IN A bid to soften the blow of the ongoing energy crisis and the rise in cost-of-living, German Health Minister Karl Lauterbach said the country is to legalise the purchase and possession of small amounts of marijuana for recreational use, as well as its production.
“Cannabis is also useful in pain relief which should carry many citizens through the harsh cold Winter ahead,” Lauterbach pointed out, “and if it gets too cold you can always burn the weed – it will be probably cheaper than using electricity or kerosene to heat your homes”.
With Ireland now officially more uptight than the Germans, we asked some sources in government if the emerald isle will eventually follow suit with cannabis legalisation.
“Hahahahaha, you do realise Big Pharma has way too much influence in Ireland and will never allow that to happen,” one source revealed, “they’re making too much money from banging out benzos like smarties to people with anxiety and depression problems. Weed is their competitor, like a Hutch to a Kinihan”.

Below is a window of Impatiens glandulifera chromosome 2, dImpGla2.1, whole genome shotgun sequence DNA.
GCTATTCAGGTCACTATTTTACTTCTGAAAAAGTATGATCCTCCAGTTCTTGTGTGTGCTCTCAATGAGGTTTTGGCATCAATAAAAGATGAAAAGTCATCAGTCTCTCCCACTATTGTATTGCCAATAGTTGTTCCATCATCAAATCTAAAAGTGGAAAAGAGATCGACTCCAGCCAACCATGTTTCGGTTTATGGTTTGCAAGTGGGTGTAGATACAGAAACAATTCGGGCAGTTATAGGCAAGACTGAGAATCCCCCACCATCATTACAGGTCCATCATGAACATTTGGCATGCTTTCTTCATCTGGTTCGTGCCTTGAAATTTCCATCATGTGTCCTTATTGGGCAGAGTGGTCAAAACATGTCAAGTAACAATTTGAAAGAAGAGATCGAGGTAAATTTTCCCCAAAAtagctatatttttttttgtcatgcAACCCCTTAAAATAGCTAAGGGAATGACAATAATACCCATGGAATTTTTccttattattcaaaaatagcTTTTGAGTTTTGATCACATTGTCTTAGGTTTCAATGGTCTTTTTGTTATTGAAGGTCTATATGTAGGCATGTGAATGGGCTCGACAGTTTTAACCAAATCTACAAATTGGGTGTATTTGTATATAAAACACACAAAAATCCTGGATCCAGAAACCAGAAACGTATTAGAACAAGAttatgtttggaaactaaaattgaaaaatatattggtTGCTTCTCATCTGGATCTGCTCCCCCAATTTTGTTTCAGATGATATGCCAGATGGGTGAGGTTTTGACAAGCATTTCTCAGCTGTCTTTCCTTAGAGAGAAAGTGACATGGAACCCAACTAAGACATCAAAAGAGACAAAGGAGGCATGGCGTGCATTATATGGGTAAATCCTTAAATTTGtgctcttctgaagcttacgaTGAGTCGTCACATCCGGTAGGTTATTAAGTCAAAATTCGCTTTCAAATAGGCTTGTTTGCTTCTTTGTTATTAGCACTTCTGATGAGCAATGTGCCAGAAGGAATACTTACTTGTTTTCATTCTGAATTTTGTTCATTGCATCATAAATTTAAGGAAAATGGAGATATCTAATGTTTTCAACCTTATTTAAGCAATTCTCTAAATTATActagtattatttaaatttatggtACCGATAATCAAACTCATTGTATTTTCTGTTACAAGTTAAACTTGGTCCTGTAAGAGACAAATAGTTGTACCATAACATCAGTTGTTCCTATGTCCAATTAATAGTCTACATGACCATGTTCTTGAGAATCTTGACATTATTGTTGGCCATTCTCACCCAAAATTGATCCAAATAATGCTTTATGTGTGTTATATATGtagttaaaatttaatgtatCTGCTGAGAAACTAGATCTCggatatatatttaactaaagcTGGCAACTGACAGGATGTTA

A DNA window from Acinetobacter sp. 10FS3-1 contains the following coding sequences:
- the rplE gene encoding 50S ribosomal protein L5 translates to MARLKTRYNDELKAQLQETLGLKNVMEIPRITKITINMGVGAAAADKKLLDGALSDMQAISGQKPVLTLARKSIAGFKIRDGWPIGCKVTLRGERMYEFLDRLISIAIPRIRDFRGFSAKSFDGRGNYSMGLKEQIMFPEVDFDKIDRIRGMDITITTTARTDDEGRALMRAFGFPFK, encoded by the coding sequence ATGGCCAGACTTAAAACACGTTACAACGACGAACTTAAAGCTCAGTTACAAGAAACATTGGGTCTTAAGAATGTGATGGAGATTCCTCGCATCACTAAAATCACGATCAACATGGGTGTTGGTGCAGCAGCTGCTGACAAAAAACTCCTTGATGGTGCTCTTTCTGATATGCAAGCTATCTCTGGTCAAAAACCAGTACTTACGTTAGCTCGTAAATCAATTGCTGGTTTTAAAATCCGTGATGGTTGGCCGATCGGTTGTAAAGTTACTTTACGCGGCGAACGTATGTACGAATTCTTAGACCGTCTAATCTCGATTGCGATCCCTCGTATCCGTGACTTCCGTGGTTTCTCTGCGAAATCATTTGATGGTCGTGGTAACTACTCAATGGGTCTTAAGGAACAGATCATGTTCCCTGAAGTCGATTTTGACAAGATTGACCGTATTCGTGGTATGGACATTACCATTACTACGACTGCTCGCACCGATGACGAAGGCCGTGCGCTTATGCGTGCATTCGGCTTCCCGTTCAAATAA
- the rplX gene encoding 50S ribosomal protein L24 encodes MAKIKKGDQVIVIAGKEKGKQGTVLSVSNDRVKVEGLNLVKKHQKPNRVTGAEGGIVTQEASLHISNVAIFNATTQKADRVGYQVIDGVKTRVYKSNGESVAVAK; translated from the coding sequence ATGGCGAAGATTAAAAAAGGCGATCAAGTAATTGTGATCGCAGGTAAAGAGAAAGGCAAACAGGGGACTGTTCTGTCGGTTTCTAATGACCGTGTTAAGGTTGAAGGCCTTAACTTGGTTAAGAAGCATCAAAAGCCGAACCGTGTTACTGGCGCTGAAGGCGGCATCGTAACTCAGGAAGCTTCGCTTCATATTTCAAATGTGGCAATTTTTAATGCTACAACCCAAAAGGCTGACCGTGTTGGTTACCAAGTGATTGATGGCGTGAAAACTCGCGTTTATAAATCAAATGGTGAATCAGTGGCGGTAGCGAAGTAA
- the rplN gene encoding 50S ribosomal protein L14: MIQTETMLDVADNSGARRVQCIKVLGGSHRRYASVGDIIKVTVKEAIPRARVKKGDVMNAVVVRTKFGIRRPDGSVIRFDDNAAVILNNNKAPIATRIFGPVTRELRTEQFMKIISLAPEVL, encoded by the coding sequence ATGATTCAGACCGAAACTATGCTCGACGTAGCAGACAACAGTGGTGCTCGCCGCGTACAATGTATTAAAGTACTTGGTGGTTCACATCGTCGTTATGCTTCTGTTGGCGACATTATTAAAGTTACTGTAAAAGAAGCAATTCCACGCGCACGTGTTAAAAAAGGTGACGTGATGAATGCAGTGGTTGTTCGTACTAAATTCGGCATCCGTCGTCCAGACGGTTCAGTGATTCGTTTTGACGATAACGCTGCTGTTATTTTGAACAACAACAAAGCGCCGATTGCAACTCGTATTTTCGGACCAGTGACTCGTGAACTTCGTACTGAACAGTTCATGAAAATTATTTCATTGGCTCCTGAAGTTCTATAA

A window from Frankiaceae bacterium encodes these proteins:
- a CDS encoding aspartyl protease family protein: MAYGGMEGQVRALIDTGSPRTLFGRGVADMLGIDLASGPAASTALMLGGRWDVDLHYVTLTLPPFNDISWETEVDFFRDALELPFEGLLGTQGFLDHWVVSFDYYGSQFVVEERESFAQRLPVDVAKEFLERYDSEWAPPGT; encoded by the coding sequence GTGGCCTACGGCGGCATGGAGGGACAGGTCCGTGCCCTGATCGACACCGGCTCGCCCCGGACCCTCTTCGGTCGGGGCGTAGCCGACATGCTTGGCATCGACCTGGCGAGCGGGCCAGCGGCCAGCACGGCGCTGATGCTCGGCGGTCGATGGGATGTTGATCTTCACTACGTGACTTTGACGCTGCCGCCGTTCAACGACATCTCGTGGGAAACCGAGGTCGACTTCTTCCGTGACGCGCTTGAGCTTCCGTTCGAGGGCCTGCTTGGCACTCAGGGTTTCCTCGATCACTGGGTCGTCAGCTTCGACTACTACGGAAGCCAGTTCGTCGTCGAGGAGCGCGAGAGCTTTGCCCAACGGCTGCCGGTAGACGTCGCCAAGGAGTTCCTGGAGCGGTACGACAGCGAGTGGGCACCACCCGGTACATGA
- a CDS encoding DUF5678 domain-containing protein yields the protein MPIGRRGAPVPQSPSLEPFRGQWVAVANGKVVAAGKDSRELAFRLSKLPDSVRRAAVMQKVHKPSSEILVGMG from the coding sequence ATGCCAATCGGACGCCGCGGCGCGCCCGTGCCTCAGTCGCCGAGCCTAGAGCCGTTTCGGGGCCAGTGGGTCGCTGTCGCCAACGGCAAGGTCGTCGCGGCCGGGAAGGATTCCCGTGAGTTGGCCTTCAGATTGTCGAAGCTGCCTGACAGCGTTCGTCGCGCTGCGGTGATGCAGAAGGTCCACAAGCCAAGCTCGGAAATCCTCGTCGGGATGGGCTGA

Despite super high strains of cannabis causing psychosis in young people, much like what moonshine did to people’s mental health during America’s prohibition in the 1920s, anti-cannabis lobby groups with questionable ties to pharmaceutical companies continue to lobby government ministers and TD’s into keeping this prohibition.
“No, no, we couldn’t legalise weed here, best leave cannabis where it belongs; in the hands of drug cartels,” stated Dr. Niall Fizer, a member of the anti-cannabis group, “legalising it and capping THC levels would only make too much sense and more importantly, harm the vast profits of anti-depressant industries here”.